Minnesota Spokesman-Recorder

Recent Articles

Moving from Tolerance to Allophilia:

Expand Human Rights Enforcement in Minnesota
 

By the Council on Black Minnesotans

Fifty years ago, on July 2, 1964, President Lyndon B. Johnson displayed courage and innovation by taking the unprecedented national step to attack the heart of America’s close friendship with discrimination based on race, color, religion, sex and national origin by enacting the Civil Rights Act of 1964. Minnesotans such as Roy Wilkins, Vice President Hubert Humphrey and Vice President Walter Mondale played a huge role with bringing about this historic day. In fact prior to the passage of the civil rights act, Minnesota passed the Minnesota State Act for Fair Employment Practices in 1955, which prohibits discrimination in employment based on race, color, creed, religion, or national origin and in 1961 passed laws to prohibit discrimination in mortgage lending and in the sale, rental, or lease of real property. These acts banned discrimination and represented the beginning of the fulfillment of the hopes and dreams of many in the costly and painstaking journey to build a society with equal access and opportunity for all. It also provided an external control mechanism to move America from absolute prejudice to tolerance. Continue Reading →

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Combining households: his place or hers?

When they woke up again, they were even more exhausted. She sat up. In reflex, he rolled over, reaching for her thigh. Lesli brushed Keith’s hand aside and swiftly slid out of bed, declaring, “We need to decide living conditions. You have an apartment and I’m invested in a condo. Continue Reading →

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NBA must come down hard on Sterling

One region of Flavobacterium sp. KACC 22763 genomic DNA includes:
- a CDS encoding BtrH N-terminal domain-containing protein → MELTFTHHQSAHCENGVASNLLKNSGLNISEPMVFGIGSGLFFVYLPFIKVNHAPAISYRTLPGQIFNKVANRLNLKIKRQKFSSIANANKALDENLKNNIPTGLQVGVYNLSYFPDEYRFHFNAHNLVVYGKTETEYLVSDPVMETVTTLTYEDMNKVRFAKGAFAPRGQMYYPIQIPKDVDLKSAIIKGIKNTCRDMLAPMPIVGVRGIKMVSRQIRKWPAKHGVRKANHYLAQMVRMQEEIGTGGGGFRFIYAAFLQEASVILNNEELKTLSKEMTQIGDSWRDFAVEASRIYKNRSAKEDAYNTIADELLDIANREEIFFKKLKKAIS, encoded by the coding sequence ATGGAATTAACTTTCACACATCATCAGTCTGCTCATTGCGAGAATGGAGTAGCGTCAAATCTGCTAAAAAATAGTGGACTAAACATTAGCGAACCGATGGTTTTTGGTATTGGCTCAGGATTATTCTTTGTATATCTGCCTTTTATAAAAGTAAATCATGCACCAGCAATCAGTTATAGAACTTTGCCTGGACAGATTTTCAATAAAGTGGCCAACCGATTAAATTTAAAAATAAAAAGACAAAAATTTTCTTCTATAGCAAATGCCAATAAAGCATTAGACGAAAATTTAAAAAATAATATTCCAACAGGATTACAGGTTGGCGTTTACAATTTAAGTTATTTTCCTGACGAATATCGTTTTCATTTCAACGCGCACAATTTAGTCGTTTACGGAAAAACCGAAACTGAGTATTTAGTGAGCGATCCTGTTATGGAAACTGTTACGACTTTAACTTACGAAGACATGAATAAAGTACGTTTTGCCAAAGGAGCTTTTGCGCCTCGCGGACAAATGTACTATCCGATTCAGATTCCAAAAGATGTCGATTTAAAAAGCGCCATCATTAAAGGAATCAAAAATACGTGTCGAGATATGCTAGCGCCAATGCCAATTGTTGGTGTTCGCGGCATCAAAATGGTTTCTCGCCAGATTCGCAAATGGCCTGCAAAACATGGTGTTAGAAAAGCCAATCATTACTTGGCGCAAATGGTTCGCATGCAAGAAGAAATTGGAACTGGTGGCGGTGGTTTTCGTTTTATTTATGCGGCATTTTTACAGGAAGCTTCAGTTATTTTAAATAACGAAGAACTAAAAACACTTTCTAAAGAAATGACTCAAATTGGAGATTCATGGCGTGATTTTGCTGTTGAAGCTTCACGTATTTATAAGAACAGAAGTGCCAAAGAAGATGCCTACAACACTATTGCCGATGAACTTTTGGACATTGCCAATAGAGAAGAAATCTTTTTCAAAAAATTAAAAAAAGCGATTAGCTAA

Donald Sterling, the longtime controversial owner of one of professional sports’ longtime losing franchises, the Los Angeles Clippers, has created a firestorm of anger and resentment from the entire sports community with his alarming racist comments to his girlfriend. This has put Sterling on blast from the entire NBA community and many others out raged by his violent, disturbing comments. TMZ broke this story, and the audio recording is clearly Sterling talking to his friend Ms. Stiviano, who is Black.  

On the nine-minute tape recording, Sterling says, “I support them and give them food, and clothes, and cars and houses. Who gives it to them? Continue Reading →

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This Week’s Entertainment Spots

Sights, Sounds, and Soul:
Twin Cities through the Lens of Charles Chamblis

From family reunions to the nightclub scene, there is no one who documented the Twin Cities Black community like Charles Chamblis. Affectionately called “The Pictureman,” he had a passion for photography and a knack for being everywhere at the right time. Tue.-Sun., Through Jan. 4, 2015

Minnesota History Center, 345 W. Kellogg Blvd., St. Paul

Go to www.mnhs.org or call 651-259-3000 for more information

 

Carnage the Executioner

Fri., May 2, 11:30 pm

Dakota Jazz Club & Restaurant, 1010 Nicollet Ave, Minneapolis

Call 612-332-1010 or go to www.dakotacooks.com

 

PACER Center Benefit

Featuring Diana Ross

Silent and live auctions

Sat., May 3, Silent auction, 6 pm; live auction, 8 pm; performance, 8 pm

Minneapolis Convention Center, 1301 2nd Ave. Continue Reading →

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‘Now is the time’ to diversify the MPD

 Veteran officers campaign to bring more women and people of color into the Mpls police force
 

By Isaac Peterson
Contributing Writer

 

It is no secret that historically the relationship between the Minneapolis Police Department and communities of color in Minneapolis has been tense, at best. Between brutality, shootings, racial profiling and other problems, the tension has led to the creation of a civilian review board, and even at one point, to federal mediation. Yet the tensions continue. Minneapolis police officer Eric Lukes, a 27-year veteran of the force, is attempting to put into place a long-term solution to improve relations: recruiting more people of color to be on the Minneapolis police force. To that end, with support from the Minneapolis NAACP, Minneapolis Urban League, and the Community Standards Initiative, the first of an undetermined number of events was held Saturday, April 19, at North High school to generate interest in the community to join the force. Continue Reading →